Dental fillings are a common and effective treatment for cavities and tooth decay. During a filling procedure, your dentist will remove the decayed portion of the tooth and fill the cavity with a material such as composite resin or amalgam.
The tooth-colored filling, or a “composite”, helps to restore the shape and function of the tooth, while also preventing further decay or damage. Fillings are typically a quick and straightforward procedure that can be completed in a single appointment.
With proper care and maintenance, dental fillings can last for many years and help to maintain the health and integrity of your teeth.
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Frequently Asked Questions About Dental Fillings
A tooth-colored filling is a mixture of a tooth-colored resin with clear glass particles that give it strength.
Tooth colored fillings come in many shades so they very closely match the color of natural teeth. They are bonded into place and require less removal of healthy tooth structure than silver fillings.
As with any filling, having a tooth colored filling involves some inherent risks both to the remaining tooth structure and to the tooth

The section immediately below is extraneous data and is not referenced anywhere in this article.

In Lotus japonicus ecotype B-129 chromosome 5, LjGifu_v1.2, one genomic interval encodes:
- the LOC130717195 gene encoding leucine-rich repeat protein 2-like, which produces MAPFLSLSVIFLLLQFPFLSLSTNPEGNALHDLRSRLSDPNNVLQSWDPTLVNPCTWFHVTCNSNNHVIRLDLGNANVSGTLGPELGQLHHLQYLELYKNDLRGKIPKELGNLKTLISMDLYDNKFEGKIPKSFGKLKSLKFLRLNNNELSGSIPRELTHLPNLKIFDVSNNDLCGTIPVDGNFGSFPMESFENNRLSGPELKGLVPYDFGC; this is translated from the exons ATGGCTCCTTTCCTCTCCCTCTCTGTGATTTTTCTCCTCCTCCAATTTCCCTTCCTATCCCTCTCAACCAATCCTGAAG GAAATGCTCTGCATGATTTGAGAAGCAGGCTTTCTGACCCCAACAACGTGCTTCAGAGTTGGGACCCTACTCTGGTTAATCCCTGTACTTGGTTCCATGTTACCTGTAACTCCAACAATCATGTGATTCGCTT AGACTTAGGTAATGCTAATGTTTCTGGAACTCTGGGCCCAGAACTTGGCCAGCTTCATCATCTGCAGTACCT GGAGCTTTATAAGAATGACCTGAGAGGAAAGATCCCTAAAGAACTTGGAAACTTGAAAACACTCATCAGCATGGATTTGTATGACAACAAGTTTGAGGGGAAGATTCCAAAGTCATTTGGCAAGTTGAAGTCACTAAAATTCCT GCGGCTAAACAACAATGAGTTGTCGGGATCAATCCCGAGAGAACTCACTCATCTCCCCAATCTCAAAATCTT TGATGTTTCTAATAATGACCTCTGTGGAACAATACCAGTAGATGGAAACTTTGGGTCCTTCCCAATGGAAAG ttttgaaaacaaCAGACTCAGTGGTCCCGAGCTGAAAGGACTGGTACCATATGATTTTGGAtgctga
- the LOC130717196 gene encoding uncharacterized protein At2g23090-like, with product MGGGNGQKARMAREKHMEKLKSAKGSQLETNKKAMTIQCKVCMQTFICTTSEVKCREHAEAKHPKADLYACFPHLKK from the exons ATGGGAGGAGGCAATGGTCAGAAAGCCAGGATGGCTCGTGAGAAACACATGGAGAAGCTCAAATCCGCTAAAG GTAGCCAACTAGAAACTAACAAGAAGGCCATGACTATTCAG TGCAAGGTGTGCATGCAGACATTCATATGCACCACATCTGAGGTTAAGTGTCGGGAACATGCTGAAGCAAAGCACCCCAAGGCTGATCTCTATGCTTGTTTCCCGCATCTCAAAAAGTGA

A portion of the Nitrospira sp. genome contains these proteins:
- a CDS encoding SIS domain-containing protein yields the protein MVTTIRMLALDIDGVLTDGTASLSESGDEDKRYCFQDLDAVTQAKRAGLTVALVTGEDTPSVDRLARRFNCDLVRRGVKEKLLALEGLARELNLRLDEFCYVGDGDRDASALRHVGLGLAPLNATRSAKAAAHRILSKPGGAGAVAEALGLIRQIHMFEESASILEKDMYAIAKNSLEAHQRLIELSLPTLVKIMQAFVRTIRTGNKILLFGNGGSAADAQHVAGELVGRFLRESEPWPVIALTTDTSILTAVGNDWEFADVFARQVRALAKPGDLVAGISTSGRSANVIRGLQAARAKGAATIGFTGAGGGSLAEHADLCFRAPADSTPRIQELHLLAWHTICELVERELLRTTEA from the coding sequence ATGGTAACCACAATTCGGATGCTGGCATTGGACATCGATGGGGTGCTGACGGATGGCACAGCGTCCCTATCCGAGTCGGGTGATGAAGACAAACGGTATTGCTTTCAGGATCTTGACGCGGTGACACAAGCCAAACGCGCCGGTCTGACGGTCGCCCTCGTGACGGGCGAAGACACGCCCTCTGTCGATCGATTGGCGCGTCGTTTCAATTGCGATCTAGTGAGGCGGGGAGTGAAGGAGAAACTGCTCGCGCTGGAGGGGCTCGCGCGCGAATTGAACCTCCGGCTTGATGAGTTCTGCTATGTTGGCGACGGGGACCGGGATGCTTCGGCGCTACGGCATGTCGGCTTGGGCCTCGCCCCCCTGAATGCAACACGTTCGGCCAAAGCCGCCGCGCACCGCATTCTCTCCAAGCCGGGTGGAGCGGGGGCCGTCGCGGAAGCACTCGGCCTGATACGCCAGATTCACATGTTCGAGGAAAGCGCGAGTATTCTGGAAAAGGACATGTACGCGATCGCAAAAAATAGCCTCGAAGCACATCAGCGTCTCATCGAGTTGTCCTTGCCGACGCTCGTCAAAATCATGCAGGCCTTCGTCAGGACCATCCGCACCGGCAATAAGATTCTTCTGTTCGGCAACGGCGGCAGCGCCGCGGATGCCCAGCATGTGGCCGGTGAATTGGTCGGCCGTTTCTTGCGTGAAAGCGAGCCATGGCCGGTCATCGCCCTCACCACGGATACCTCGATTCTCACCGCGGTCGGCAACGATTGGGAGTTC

colored filling itself:
- Tooth-colored fillings are limited because they seal a tooth but do not prevent it from breaking.
- Tooth-colored fillings may fracture; the larger the tooth-colored fillings, the greater the risk of fracture.
- Tooth-colored fillings may decay around the edge of the filling if your dentist is unable to keep the tooth clean and dry while placing the Tooth-colored filling.
- Preparing for and placing a tooth-colored filling can irritate the tooth and cause “post-operative” sensitivity which may last for up to 3 months.
- Teeth that have had tooth-colored fillings may need a root canal treatment less than 1% of the time during the lifetime of the tooth.
The alternatives to having a tooth-colored filling are:
- Having a silver filling or “amalgam” placed.
- Having a gold or porcelain inlay/onlay restoration placed.
Bite problems may lead to the tooth colored filling or tooth breaking or loosening.
- A Tooth colored filling may have a good color match with your natural tooth when it is placed but less of a match as your natural tooth ages.
- Tooth colored fillings can collect stain over time from foods such as black tea, coffee and wine.
- Tooth colored fillings may chip or break if used for abnormal activities (e.g. biting fishing line, sewing thread or finger nails, opening bottles).